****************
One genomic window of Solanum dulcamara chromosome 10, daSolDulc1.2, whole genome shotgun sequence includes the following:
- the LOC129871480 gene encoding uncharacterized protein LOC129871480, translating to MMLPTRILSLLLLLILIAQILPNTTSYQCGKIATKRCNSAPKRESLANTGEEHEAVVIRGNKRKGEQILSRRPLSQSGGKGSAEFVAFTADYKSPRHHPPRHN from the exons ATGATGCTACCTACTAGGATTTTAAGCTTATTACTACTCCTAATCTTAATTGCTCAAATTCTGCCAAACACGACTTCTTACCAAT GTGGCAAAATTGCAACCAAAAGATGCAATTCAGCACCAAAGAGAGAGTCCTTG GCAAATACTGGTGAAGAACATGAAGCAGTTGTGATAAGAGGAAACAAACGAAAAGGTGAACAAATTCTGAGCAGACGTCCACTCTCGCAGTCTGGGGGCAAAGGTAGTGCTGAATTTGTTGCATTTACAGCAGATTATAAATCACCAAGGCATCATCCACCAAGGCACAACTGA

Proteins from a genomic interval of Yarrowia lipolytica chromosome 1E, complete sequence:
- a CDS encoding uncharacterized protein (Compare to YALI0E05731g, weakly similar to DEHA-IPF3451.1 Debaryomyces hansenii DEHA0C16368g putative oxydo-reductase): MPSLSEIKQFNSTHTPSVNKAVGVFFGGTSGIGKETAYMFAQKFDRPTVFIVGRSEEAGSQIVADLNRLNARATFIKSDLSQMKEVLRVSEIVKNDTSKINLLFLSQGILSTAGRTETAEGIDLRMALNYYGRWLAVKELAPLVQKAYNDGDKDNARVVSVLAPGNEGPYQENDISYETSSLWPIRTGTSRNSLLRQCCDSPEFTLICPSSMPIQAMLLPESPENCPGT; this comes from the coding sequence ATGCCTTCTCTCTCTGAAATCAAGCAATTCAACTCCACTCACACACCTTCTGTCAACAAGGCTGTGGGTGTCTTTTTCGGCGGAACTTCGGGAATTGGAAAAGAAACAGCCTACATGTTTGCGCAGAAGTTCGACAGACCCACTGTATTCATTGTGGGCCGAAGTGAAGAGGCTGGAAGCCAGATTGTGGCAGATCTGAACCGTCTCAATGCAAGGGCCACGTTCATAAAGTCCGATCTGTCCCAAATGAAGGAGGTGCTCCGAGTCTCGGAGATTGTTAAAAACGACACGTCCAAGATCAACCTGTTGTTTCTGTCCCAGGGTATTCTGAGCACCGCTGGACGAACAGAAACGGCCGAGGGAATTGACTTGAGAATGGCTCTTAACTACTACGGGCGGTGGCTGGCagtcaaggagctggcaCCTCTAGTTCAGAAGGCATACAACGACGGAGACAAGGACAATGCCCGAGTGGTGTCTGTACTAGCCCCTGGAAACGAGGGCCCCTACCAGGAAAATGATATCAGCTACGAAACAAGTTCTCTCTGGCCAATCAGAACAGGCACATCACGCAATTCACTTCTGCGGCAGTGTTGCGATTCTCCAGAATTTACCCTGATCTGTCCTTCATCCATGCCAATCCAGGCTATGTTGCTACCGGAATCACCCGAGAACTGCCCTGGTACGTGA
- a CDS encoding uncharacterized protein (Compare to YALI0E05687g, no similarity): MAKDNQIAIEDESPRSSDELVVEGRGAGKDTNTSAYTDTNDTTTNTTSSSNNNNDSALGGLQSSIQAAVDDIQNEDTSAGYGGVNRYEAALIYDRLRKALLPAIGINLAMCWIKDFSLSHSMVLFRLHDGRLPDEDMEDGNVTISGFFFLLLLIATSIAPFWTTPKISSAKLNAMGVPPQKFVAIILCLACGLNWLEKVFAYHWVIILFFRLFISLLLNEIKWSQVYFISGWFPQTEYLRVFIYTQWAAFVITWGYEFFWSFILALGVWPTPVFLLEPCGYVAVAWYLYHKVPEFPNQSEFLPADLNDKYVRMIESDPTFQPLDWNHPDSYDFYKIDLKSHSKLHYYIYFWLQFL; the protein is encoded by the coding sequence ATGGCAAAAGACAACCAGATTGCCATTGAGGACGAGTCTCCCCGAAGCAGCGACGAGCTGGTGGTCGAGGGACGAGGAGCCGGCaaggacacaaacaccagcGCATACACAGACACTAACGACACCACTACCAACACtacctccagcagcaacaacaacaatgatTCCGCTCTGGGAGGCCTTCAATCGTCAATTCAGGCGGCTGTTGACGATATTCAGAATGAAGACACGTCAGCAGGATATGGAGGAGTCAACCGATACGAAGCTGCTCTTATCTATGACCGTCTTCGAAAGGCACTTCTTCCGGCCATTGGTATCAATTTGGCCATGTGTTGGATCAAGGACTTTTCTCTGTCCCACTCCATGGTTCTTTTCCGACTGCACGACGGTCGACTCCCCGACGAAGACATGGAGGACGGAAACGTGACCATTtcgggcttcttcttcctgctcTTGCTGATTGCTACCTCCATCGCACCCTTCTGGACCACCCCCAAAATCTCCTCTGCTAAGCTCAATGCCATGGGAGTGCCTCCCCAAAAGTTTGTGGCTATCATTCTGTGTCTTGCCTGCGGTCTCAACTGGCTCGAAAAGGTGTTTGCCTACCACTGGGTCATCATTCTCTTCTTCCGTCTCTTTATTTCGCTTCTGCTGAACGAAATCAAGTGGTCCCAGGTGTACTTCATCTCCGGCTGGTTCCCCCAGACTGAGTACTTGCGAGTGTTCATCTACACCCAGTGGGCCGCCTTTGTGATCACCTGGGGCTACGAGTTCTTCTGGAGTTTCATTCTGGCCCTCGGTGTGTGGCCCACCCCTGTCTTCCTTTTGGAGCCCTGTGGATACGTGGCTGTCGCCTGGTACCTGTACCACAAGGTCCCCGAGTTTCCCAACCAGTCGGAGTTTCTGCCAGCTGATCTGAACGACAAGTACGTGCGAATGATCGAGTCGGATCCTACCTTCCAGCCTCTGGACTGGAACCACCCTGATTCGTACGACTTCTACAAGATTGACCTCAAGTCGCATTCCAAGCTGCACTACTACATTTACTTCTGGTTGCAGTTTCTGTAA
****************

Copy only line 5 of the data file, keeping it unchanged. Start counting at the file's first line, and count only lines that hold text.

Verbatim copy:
- a CDS encoding uncharacterized protein (Compare to YALI0E05687g, no similarity): MAKDNQIAIEDESPRSSDELVVEGRGAGKDTNTSAYTDTNDTTTNTTSSSNNNNDSALGGLQSSIQAAVDDIQNEDTSAGYGGVNRYEAALIYDRLRKALLPAIGINLAMCWIKDFSLSHSMVLFRLHDGRLPDEDMEDGNVTISGFFFLLLLIATSIAPFWTTPKISSAKLNAMGVPPQKFVAIILCLACGLNWLEKVFAYHWVIILFFRLFISLLLNEIKWSQVYFISGWFPQTEYLRVFIYTQWAAFVITWGYEFFWSFILALGVWPTPVFLLEPCGYVAVAWYLYHKVPEFPNQSEFLPADLNDKYVRMIESDPTFQPLDWNHPDSYDFYKIDLKSHSKLHYYIYFWLQFL; the protein is encoded by the coding sequence ATGGCAAAAGACAACCAGATTGCCATTGAGGACGAGTCTCCCCGAAGCAGCGACGAGCTGGTGGTCGAGGGACGAGGAGCCGGCaaggacacaaacaccagcGCATACACAGACACTAACGACACCACTACCAACACtacctccagcagcaacaacaacaatgatTCCGCTCTGGGAGGCCTTCAATCGTCAATTCAGGCGGCTGTTGACGATATTCAGAATGAAGACACGTCAGCAGGATATGGAGGAGTCAACCGATACGAAGCTGCTCTTATCTATGACCGTCTTCGAAAGGCACTTCTTCCGGCCATTGGTATCAATTTGGCCATGTGTTGGATCAAGGACTTTTCTCTGTCCCACTCCATGGTTCTTTTCCGACTGCACGACGGTCGACTCCCCGACGAAGACATGGAGGACGGAAACGTGACCATTtcgggcttcttcttcctgctcTTGCTGATTGCTACCTCCATCGCACCCTTCTGGACCACCCCCAAAATCTCCTCTGCTAAGCTCAATGCCATGGGAGTGCCTCCCCAAAAGTTTGTGGCTATCATTCTGTGTCTTGCCTGCGGTCTCAACTGGCTCGAAAAGGTGTTTGCCTACCACTGGGTCATCATTCTCTTCTTCCGTCTCTTTATTTCGCTTCTGCTGAACGAAATCAAGTGGTCCCAGGTGTACTTCATCTCCGGCTGGTTCCCCCAGACTGAGTACTTGCGAGTGTTCATCTACACCCAGTGGGCCGCCTTTGTGATCACCTGGGGCTACGAGTTCTTCTGGAGTTTCATTCTGGCCCTCGGTGTGTGGCCCACCCCTGTCTTCCTTTTGGAGCCCTGTGGATACGTGGCTGTCGCCTGGTACCTGTACCACAAGGTCCCCGAGTTTCCCAACCAGTCGGAGTTTCTGCCAGCTGATCTGAACGACAAGTACGTGCGAATGATCGAGTCGGATCCTACCTTCCAGCCTCTGGACTGGAACCACCCTGATTCGTACGACTTCTACAAGATTGACCTCAAGTCGCATTCCAAGCTGCACTACTACATTTACTTCTGGTTGCAGTTTCTGTAA